As mentioned in the previous paragraphs, in a contemporary practice, when the nozzle slip-out occurs, it is uncertain to the user what has exactly caused the nozzle slip-out to occur, so that the user should take all the measures stated above. The present invention poses a solution to this situation.
FIG. 1 shows a partial circuit diagram of an ink jet recording apparatus to which the present invention is applicable. In the drawing of FIG. 1, a recording head 100 includes a plurality of heating elements RT1-RTn being mounted respectively on corresponding nozzles (not shown). The nozzles are mounted on the recording head 100. Being driven by a head driver circuit 102, the heating elements RT1-RTn expands the ink within the nozzles to eject ink. One end of each of the heating elements RT1-RTn are commonly connected to a driving voltage Vpp via a common resistor Rc.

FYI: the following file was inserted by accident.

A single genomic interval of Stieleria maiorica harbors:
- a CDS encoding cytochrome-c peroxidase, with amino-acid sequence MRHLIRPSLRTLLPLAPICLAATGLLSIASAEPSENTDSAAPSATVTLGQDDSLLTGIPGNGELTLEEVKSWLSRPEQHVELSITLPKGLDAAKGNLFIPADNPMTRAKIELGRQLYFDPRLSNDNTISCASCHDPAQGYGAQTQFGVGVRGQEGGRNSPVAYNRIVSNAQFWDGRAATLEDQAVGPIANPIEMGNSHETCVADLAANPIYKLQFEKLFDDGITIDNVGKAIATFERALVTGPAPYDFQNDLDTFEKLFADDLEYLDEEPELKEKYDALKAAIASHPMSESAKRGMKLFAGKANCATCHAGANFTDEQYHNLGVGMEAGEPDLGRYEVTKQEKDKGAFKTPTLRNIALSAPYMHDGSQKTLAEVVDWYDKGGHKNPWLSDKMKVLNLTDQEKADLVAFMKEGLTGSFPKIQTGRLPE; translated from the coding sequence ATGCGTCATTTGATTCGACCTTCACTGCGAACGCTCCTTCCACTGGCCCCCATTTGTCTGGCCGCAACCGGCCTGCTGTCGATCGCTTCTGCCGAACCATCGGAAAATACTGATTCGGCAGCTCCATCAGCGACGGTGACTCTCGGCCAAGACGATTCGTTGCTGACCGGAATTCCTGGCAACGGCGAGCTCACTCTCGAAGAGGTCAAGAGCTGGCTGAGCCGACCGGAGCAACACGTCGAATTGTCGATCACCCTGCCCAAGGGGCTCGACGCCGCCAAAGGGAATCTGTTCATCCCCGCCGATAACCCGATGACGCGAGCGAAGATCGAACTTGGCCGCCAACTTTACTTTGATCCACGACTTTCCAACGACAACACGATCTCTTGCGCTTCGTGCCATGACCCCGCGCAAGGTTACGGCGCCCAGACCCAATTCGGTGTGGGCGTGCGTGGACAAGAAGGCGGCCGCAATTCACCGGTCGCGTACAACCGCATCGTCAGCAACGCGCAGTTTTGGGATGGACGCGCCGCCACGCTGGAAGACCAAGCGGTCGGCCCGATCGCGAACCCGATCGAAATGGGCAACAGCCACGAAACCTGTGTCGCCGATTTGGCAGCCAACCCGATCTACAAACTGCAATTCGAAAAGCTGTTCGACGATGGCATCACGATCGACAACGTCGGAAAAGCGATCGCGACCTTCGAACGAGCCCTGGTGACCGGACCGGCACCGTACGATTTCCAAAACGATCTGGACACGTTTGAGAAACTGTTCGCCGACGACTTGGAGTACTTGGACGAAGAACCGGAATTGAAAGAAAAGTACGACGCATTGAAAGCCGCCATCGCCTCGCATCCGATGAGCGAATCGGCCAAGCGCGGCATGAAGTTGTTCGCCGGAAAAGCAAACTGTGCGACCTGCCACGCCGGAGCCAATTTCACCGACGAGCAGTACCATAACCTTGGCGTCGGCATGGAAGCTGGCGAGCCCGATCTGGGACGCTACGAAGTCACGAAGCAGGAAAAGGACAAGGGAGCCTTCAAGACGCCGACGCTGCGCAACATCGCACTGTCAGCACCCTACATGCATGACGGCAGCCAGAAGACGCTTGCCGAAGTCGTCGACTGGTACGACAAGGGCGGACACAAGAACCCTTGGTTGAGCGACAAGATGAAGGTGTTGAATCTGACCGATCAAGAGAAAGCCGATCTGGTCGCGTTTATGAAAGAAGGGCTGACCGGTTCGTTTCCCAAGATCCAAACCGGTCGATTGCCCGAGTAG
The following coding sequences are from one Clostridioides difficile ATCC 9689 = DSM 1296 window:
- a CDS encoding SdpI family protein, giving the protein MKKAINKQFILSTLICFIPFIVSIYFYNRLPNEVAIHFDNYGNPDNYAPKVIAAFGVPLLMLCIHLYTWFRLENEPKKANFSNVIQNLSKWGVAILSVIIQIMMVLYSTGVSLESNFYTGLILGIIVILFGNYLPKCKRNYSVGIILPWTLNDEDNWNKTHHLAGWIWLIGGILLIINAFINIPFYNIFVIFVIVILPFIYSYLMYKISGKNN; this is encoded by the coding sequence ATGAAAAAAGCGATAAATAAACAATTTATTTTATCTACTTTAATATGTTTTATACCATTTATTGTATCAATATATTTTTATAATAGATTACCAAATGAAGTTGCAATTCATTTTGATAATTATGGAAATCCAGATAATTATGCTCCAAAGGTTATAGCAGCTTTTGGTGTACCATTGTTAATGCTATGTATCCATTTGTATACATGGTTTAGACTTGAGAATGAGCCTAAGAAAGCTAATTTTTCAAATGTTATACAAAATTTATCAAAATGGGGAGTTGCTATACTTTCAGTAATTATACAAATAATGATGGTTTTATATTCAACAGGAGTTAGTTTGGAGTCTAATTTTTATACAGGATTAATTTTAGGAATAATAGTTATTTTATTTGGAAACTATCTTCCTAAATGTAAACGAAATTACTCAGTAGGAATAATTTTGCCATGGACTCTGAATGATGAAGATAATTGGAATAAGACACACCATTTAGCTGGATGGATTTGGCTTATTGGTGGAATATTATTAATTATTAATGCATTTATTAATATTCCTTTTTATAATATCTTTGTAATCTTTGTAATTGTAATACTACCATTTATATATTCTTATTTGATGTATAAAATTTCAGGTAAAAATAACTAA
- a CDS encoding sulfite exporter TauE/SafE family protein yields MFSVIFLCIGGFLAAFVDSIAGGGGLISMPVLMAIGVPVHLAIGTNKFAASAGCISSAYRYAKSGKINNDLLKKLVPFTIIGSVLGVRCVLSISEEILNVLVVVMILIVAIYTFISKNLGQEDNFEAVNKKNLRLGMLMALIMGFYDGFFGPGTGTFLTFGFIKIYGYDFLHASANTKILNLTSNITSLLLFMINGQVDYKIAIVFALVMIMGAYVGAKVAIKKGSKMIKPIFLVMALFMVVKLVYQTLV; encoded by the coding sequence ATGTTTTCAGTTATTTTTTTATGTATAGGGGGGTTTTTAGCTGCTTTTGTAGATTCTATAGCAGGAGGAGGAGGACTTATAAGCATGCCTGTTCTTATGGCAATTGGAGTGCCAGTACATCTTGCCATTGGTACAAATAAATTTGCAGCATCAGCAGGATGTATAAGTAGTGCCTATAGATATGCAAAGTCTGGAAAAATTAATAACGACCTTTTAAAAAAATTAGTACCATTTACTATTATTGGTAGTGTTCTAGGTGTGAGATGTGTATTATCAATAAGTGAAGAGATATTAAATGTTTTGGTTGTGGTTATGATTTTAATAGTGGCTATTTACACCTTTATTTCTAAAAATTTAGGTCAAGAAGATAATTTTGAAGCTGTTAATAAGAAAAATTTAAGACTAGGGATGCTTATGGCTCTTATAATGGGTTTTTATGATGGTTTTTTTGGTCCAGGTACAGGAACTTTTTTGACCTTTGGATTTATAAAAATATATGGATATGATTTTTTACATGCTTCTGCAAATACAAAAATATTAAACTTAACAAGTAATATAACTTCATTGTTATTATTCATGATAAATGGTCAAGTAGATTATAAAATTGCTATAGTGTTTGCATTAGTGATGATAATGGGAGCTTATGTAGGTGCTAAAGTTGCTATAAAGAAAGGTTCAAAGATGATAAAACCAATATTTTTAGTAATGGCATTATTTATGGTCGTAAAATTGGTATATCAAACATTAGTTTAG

The head driver circuit 102 includes a plurality of transistors Q1-Qn and a driver 104. The driver 104 connected between the transistors Q1-Qn and a microcomputer 108 selectively generates driving enable signals SEN1-SENn according to driving data from the microcomputer 108. The driving enable signals SEN1-SENn are supplied to the associated transistors Q1-Qn. The transistors Q1-Qn are connected between another ends of the heating elements RT1-RTn and the ground. The transistors Q1-Qn are turned on in response to the driving enable signals SEN1-SENn, to cause the heating elements RT1-RTn to generate heat. A head driving detection circuit 106 is composed of a zener diode ZD1 and resistors R1 and R2, and a transistor Q0. The zener diode ZD1 has an anode connected to a supply voltage Vcc via a resistor R1 and a cathode connected to a conjunction node of the common resistor Rc and the heating elements RT1-RTn. Further, the transistor Q0 has a base connected to the anode of the zener diode ZD1, a collector connected to the supply voltage Vcc via a resistor R2, and an emitter connected to the ground. Often, the driving voltage Vpp is 24V and the supply voltage Vcc is 5V. With these components, the head driving detection circuit 106 generates a detection signal DET to the microcomputer 108, when at least one of the heating elements RT1-RTn are driven to be heated.